Security in Firefox 2

This article discusses changes that affect security in Firefox 2.

Weak ciphers disabled by default

Firefox 2 disables SSLv2 and the weak "export" cipher suites (those with key lengths less than 64 bits) by default, in favor of SSLv3. This provides improved security.

The preferred encryption methods are TLS_DHE_DSS_WITH_3DES_EDE_CBC_SHA and TLS_RSA_WITH_3DES_EDE_CBC_SHA. Some servers refer to these as SSL_DHE_DSS_WITH_3DES_EDE_CBC_SHA and SSL_RSA_WITH_3DES_EDE_CBC_SHA.

If SSLv2 support must be enabled, it can be by setting the appropriate security.ssl2.* user preferences to true.

New features

  • Firefox 2 supports Elliptic Curve Cryptography in TLS. Support is presently limited to curves of 256, 384, and 521 (yes, 521) bits.
  • Firefox 2 supports the TLS server name indication extension to facilitate secure connections to servers hosting multiple virtual servers on a single underlying network address, as per RFC 3546.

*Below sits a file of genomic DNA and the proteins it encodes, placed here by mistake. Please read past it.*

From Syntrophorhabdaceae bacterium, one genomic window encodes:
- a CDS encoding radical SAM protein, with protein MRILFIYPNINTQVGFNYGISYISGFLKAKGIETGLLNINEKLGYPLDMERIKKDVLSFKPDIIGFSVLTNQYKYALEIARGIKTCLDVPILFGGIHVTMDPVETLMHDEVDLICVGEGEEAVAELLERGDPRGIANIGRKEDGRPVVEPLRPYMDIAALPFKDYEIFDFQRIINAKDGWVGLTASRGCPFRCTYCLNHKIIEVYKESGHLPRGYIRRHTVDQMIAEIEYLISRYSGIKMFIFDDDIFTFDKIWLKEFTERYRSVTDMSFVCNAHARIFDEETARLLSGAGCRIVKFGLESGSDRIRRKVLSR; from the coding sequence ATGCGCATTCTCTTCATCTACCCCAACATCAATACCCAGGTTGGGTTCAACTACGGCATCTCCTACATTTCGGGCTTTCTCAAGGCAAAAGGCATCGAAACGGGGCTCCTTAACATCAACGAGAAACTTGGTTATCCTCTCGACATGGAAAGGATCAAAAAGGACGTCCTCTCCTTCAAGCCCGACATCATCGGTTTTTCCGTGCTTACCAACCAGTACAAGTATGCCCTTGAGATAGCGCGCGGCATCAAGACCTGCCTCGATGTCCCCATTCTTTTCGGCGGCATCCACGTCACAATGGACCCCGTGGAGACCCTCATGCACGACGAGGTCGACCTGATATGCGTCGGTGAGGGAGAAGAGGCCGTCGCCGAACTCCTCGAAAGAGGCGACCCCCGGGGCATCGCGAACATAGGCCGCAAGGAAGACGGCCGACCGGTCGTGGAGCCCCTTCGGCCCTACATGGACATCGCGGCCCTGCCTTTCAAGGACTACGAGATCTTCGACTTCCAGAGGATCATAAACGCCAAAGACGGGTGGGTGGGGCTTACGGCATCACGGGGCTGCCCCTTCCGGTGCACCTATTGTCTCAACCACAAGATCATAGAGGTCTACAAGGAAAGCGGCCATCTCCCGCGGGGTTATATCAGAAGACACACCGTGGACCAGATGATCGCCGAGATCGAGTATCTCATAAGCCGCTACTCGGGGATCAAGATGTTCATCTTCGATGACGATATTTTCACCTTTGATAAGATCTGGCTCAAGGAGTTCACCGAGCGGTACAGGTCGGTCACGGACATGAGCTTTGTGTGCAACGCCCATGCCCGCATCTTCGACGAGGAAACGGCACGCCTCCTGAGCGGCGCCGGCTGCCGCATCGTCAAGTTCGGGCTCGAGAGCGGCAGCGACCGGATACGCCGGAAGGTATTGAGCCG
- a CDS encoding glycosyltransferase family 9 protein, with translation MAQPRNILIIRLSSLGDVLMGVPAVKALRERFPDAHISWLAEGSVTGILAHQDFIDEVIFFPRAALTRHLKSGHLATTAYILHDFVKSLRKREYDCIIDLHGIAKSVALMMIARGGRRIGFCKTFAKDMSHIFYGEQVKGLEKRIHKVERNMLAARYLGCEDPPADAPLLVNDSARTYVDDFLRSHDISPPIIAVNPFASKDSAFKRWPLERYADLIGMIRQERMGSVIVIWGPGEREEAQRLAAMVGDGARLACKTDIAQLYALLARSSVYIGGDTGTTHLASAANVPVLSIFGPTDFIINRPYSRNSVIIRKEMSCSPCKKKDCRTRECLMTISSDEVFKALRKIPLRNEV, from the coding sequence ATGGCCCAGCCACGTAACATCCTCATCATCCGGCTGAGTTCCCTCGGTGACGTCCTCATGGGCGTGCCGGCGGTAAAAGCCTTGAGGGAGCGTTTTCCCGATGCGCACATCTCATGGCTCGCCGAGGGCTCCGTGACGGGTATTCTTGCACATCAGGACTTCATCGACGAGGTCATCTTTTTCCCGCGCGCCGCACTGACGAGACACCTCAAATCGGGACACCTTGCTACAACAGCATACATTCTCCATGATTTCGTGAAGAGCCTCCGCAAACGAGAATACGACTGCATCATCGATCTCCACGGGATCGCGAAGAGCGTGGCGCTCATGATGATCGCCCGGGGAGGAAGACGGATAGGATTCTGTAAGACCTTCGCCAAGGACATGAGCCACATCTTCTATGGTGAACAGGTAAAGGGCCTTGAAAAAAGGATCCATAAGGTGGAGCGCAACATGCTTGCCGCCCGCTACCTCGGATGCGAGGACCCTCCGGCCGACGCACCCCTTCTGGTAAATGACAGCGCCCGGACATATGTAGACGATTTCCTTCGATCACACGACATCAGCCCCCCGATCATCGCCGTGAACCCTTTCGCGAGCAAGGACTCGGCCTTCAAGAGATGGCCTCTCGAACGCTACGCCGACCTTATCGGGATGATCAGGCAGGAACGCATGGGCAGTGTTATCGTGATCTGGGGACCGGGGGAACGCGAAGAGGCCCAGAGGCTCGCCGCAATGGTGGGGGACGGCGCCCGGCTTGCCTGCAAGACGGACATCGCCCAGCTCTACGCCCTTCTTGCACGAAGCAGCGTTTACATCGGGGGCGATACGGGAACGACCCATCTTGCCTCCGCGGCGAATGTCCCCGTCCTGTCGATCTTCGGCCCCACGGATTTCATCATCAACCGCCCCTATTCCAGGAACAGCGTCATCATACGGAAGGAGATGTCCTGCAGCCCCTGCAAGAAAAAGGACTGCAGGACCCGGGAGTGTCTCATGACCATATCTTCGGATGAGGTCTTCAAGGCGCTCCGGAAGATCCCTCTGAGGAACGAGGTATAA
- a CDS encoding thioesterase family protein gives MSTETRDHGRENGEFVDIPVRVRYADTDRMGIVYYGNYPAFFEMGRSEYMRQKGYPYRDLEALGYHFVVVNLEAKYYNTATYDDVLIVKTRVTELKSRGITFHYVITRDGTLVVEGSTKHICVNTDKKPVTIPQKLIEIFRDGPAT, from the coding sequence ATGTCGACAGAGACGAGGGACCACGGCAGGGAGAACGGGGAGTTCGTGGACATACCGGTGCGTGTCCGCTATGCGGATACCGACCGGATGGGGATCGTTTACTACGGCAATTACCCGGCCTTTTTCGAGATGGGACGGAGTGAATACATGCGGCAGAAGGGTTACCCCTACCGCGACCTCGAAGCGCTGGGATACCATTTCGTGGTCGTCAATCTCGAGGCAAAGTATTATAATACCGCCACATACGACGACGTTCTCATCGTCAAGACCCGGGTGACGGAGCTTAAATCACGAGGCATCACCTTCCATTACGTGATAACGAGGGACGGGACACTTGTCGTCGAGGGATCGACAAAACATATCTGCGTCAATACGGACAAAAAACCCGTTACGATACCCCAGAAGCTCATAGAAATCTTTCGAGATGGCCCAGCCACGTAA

• When Firefox 2 makes an OCSP request to validate a web server's certificate, it now uses the proxy that has been configured for normal HTTP traffic.

Determining what ciphers are available

As always, you can find out what ciphers are supported — and which are enabled or disabled — by going to about:config and searching on "ssl" or "tls".

Security improved for the jar: protocol

In order to correct a potential security problem when using the jar: protocol, it's now necessary to serve JAR files with the MIME type application/java-archive. See Security and the jar protocol for further details.